Trump’s Iran Policy Is More about Rollback than Nukes
by Joshua Landis The renewed US offensive against Iran is not so much about its...
Published on October 18th, 2011 | by Jasmin Ramsey1
Bid for Sanctioning Iran’s Central Bank Gaining Steam Among U.S. lawmakers
While well-known U.S. hawks and neoconservatives are pushing for military strikes against Iran in response to the alleged “Iranian plot”, the Obama administration has been attempting to rally support from other countries for further punitive measures against Iran, such as sanctioning its central bank, Bank Markazi. If implemented the U.S. move could effectively block Iran from operating in the global financial system and potentially push the country into financial devastation. As indicated by some Iranian officials, the move could also be interpreted by the Islamic Republic as an act of war.
The idea of sanctioning Iran’s central bank has been touted among U.S. lawmakers since 2008 and was most recently floated in paper form among legislators in August in a letter co-sponsored by Sens. Mark Kirk (R., Ill.) and Charles Schumer (D., N.Y.).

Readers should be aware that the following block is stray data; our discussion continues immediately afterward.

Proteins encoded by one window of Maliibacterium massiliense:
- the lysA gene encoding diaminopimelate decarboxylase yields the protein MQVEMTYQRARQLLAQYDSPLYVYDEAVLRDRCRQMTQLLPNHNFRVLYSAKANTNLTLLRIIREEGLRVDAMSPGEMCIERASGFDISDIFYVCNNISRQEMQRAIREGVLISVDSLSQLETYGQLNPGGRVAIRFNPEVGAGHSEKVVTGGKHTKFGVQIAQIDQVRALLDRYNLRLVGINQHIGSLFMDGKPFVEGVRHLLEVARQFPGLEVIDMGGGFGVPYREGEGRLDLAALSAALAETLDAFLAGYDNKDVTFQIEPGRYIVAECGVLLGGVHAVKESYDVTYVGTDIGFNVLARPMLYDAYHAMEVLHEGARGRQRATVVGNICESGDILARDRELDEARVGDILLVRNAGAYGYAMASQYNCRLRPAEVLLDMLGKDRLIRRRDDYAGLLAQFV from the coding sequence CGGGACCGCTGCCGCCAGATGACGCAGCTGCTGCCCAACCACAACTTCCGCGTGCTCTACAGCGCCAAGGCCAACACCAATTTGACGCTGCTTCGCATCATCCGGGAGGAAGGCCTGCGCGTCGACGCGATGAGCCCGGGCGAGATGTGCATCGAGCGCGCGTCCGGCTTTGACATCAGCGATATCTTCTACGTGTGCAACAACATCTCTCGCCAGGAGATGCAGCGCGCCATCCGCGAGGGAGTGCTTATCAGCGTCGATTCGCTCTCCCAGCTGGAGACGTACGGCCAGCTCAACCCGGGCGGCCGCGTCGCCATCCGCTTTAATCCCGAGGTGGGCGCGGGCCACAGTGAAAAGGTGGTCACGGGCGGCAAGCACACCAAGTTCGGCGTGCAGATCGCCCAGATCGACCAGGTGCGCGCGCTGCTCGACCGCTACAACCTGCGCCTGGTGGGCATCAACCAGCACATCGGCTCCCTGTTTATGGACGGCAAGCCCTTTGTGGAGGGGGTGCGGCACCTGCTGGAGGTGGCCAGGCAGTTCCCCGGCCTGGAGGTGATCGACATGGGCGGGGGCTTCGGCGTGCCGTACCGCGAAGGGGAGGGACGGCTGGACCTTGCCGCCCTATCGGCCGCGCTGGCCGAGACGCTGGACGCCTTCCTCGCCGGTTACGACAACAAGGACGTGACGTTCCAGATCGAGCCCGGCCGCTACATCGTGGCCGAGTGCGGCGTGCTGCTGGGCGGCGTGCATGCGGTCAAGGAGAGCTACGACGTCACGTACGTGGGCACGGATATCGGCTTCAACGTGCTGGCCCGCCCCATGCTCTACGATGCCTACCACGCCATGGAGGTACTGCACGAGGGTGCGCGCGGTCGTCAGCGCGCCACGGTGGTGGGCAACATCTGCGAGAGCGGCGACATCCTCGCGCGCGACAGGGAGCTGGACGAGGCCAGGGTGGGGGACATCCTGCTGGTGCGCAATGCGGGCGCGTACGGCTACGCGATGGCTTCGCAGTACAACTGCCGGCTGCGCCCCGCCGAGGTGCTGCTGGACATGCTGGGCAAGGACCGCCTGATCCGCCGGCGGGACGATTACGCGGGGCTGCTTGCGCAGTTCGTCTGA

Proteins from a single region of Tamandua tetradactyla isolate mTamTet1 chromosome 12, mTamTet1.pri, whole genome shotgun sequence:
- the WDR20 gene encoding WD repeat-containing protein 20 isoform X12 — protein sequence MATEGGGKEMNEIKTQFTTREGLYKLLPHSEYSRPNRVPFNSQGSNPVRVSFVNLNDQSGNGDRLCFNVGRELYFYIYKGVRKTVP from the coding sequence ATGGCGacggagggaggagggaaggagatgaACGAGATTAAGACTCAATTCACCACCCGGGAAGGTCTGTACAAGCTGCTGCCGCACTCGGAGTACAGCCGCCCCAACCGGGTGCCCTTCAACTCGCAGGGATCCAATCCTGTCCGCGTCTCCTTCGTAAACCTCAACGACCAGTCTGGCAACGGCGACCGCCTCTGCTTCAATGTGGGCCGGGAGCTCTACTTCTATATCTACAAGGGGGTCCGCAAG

Last week David Cohen, the Treasury undersecretary for terrorism and financial intelligence, told the Senate Committee on Banking, Housing, and Urban Affairs that
- Further U.S. action against CBI, if it engenders multilateral support, could further isolate the CBI. I can assure the Committee that the Administration will continue to carefully weigh the legal bases and policy ramifications of further action against the CBI, and we are committed to continuing to work with the Congress on this crucially important issue.
While claiming that the case against the Iranian government was “dead bang,” Senate Intelligence Committee Chairman Dianne Feinstein also expressed support for the bid during an interview on “Fox News Sunday” this past weekend.
- Dianne Feinstein: I don’t think the sanctions have been as complete as they should be. I wish they had sanctioned the central bank of Iran and that would affect oil and maybe that’s why they didn’t do it, but that makes a big difference.
Chris Wallace: Is that what you would like to see now?
Dianne Feinstein: Yes.
Feinstein was one of more than 90 senators who signed the letter circulated by Kirk and Schumer in August.